A UK-based Zimbabwean woman who became homeless with her baby daughter and later overcame depression is now a thriving student at the University of Bristol in the United Kingdom with plans to become a lecturer.
Cleopatra Kaviya (38), came back to education through the University of Bristol’s Foundation in Arts and Social Sciences – a step toward a full degree.
It is a one-year course aimed at adults who either don’t have A-Levels or equivalent or have less mainstream qualifications.
She is now studying for an Anthropology degree at Bristol.
Kaviya grew up in Zimbabwe and planned to go to university to become a teacher.
She moved to the UK as a teenager and due to her strong work ethic, she was picked by bosses to open new chain bakeries all over the country.
Kaviya was appointed to management positions in Bristol stores like Lush and River Island and gradually, her university dream faded as her career took off.
However, in 2017, when aged 31 and heavily pregnant, she unexpectedly separated from her partner.
Kaviya told the University of Bristol website that she couldn’t work and had to go to the council for support. She said:
I was so ill throughout my pregnancy that I couldn’t work and spent hours each day on drips. Then I found out I had to do it all on my own.
I lost my house and had to go to the council for support because I didn’t have a roof over my head. I ended up in a single room in a mother-and-baby unit in Bristol.
My daughter was also quite ill at this point and I got depression because I felt I’d really let her down.
It was a bit of a horror story. Life was very trying for a while and it was all quite bleak.
But life is totally different now and I am totally different too, I’m also happier now than I ever was before.
After her daughter Jahvya was born, Kaviya did not have many qualifications and struggled to find work.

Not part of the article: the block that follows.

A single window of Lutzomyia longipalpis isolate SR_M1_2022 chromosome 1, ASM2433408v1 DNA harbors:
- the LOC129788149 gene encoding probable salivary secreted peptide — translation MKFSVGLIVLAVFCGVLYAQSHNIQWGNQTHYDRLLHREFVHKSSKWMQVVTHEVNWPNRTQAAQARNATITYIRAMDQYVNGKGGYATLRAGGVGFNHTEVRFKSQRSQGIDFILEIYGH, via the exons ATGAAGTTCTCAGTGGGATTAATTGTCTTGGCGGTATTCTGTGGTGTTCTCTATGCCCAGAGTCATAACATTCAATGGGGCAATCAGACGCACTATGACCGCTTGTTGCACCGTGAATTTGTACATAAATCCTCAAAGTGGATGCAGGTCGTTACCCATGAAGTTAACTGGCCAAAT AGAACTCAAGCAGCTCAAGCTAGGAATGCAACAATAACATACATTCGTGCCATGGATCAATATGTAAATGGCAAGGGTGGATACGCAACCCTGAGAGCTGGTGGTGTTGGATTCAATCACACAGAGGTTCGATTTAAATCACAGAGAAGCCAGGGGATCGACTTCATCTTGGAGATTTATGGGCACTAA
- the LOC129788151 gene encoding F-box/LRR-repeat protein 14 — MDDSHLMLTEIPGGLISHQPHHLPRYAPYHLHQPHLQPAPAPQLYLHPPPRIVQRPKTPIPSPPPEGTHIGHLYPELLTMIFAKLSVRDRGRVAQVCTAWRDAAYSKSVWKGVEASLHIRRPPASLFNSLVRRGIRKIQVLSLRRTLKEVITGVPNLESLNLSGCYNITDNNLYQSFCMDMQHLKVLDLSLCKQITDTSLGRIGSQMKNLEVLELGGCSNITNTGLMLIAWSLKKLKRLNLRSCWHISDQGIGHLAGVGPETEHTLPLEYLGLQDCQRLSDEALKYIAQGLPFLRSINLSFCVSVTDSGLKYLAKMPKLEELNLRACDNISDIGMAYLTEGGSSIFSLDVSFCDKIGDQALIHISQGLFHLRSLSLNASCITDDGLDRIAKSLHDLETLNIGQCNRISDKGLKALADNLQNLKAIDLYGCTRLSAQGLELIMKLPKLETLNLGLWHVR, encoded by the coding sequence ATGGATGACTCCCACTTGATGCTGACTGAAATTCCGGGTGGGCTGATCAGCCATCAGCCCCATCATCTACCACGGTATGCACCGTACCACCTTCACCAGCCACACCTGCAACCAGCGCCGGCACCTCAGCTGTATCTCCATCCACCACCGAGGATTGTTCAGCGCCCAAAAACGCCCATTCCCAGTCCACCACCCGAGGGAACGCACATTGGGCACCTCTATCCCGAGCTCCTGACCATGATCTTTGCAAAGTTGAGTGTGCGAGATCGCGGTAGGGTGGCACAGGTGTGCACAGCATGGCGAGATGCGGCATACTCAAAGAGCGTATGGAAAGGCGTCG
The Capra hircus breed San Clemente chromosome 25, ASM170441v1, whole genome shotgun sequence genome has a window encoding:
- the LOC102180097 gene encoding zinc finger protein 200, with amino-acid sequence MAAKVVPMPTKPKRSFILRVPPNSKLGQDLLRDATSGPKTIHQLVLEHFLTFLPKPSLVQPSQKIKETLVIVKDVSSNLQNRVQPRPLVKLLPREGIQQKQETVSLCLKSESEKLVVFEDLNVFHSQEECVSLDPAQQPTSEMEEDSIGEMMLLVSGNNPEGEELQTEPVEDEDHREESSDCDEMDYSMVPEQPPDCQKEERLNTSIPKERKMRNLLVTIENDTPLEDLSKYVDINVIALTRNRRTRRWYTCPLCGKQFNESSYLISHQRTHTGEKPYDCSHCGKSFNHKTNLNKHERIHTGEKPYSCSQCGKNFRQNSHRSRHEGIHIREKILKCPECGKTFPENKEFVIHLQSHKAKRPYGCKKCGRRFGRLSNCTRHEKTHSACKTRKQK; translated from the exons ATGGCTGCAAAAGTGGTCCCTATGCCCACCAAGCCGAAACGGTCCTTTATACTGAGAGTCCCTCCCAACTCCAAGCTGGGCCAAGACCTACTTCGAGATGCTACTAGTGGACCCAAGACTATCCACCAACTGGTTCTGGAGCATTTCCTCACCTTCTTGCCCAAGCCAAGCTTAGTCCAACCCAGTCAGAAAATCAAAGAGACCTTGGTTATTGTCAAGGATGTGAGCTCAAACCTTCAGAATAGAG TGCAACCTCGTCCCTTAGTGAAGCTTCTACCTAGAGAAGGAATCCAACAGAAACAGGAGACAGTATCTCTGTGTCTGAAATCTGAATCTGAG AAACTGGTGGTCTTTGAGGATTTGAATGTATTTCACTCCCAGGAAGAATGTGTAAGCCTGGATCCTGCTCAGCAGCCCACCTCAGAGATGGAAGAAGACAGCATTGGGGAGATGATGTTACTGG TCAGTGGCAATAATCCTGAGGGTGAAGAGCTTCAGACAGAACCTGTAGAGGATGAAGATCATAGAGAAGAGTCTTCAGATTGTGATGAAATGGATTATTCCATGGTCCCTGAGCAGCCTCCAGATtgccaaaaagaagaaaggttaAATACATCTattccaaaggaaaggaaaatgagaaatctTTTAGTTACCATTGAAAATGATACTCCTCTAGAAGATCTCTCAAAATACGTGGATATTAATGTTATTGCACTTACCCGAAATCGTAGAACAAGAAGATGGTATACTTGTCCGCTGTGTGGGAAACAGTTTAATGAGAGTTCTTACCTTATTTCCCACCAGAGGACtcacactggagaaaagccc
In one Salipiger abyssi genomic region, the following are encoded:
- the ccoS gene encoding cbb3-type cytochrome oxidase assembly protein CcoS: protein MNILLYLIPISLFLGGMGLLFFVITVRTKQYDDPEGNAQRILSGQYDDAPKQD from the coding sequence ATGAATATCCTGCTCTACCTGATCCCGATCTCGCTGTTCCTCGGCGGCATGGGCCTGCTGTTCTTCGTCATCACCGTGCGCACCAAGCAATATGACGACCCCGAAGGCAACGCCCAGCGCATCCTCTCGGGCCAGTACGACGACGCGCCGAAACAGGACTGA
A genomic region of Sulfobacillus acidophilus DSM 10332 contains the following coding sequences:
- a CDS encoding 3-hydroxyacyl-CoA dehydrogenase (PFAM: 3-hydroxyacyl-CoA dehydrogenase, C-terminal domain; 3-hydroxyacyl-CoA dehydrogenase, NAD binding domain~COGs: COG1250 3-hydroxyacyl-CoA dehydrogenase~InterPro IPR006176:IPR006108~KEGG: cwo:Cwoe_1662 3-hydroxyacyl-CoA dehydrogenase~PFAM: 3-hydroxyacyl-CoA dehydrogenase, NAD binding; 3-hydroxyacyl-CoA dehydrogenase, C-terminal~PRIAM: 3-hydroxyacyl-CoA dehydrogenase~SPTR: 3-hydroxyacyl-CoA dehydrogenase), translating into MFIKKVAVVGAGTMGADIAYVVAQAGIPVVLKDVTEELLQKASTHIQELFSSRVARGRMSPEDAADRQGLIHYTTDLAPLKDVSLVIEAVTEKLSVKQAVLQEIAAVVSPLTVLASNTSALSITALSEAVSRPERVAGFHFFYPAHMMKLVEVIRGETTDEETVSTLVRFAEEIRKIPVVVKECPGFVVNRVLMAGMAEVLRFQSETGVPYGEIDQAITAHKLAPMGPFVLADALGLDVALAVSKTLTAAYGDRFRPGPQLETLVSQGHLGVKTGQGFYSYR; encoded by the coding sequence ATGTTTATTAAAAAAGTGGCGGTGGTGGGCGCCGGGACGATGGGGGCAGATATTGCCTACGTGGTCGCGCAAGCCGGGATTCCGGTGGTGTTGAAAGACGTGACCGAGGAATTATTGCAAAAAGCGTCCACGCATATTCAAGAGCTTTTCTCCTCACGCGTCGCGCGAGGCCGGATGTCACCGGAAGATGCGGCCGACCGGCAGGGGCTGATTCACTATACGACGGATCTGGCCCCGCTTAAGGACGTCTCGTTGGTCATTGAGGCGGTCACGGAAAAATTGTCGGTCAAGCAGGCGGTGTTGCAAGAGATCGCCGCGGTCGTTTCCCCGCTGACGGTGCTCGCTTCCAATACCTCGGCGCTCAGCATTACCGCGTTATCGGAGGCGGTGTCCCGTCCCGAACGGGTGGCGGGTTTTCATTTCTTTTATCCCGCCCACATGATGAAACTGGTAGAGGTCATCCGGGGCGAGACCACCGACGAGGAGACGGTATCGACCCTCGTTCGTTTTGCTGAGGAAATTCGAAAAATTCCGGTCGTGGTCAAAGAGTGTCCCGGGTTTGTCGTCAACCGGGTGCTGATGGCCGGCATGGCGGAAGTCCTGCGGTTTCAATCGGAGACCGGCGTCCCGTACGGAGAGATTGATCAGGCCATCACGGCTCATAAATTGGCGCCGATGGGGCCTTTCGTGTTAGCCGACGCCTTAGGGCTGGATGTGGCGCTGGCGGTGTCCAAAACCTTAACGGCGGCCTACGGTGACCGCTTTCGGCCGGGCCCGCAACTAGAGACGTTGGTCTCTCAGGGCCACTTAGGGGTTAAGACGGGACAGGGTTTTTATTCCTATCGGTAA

She enrolled in an Access to Higher Education Course at The City of Bristol College.
Then, in 2019, she saw a poster for the University of Bristol’s Foundation in Arts and Social Sciences. She said:
I didn’t think they’d take me but they were really encouraging. The course also really fitted around childcare.
They even let me bring my daughter in – she has come in so much over the last few years that she has become an honorary student!
After my foundation year, I had planned to do teacher training but they said ‘you are so inquisitive about people, we think Anthropology would really nourish your soul’.
I didn’t even know what Anthropology was! But I looked into it and realised it was for me.
Now in her third and final year, Kaviya says she “absolutely loved” her Anthropology BA, particularly field trips to museums all over the country.
She is now looking at doing a master’s at Bristol, before becoming a lecturer.
Kaviya’s message to people thinking of going to university later in life is:
If you’re ready, do it. You will find ways to be nurtured that you never knew were possible.
Imposter syndrome is real, but you will look back and chuckle at how far you have come.
It can be challenging, and it takes dedication, but once you do it you’ll feel great.
I feel whole now, university made me feel like I’m me again.